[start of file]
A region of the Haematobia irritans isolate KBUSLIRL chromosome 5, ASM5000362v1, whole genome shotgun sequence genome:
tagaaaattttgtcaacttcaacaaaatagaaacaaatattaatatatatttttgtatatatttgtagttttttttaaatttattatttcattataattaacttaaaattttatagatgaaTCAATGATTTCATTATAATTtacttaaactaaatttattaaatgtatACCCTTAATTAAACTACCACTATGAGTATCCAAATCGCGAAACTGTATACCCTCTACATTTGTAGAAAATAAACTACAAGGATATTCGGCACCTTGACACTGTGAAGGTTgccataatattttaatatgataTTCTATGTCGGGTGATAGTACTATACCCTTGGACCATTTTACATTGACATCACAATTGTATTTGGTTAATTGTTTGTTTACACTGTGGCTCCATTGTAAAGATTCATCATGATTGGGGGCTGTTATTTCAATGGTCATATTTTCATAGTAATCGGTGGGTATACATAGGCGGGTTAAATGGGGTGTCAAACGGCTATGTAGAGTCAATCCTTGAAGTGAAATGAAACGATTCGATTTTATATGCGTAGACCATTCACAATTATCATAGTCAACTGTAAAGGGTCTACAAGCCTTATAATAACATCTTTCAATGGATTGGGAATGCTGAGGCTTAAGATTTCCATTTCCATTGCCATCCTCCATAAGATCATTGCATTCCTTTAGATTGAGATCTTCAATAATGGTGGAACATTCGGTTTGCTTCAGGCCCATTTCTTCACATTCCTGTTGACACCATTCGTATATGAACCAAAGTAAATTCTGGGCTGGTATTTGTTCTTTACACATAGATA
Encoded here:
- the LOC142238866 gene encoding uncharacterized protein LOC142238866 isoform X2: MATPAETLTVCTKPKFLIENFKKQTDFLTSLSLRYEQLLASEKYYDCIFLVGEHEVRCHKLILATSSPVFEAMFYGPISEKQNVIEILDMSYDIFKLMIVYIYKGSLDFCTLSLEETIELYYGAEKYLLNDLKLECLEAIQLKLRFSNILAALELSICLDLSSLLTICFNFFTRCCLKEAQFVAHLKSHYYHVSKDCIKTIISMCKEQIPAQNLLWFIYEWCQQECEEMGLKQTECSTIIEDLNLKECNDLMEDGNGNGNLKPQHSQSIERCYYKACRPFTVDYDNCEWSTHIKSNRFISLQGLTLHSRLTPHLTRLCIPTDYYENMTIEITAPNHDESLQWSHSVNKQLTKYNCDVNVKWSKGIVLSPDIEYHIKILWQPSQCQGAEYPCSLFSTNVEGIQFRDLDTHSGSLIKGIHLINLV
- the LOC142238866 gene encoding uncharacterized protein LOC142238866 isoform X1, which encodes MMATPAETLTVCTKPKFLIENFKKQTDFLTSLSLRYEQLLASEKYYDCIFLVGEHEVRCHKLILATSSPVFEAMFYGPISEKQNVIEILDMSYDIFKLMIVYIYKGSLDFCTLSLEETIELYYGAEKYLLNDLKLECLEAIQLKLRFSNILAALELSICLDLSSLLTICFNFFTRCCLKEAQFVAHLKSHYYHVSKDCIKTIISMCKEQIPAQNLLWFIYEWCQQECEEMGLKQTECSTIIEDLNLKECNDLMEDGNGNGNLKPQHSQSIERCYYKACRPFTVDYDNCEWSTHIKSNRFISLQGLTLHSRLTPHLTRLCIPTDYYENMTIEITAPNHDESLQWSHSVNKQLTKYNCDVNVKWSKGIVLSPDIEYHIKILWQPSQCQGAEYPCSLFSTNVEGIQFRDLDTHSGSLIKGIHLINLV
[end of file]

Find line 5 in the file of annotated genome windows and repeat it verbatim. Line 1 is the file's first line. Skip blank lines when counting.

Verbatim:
- the LOC142238866 gene encoding uncharacterized protein LOC142238866 isoform X1, which encodes MMATPAETLTVCTKPKFLIENFKKQTDFLTSLSLRYEQLLASEKYYDCIFLVGEHEVRCHKLILATSSPVFEAMFYGPISEKQNVIEILDMSYDIFKLMIVYIYKGSLDFCTLSLEETIELYYGAEKYLLNDLKLECLEAIQLKLRFSNILAALELSICLDLSSLLTICFNFFTRCCLKEAQFVAHLKSHYYHVSKDCIKTIISMCKEQIPAQNLLWFIYEWCQQECEEMGLKQTECSTIIEDLNLKECNDLMEDGNGNGNLKPQHSQSIERCYYKACRPFTVDYDNCEWSTHIKSNRFISLQGLTLHSRLTPHLTRLCIPTDYYENMTIEITAPNHDESLQWSHSVNKQLTKYNCDVNVKWSKGIVLSPDIEYHIKILWQPSQCQGAEYPCSLFSTNVEGIQFRDLDTHSGSLIKGIHLINLV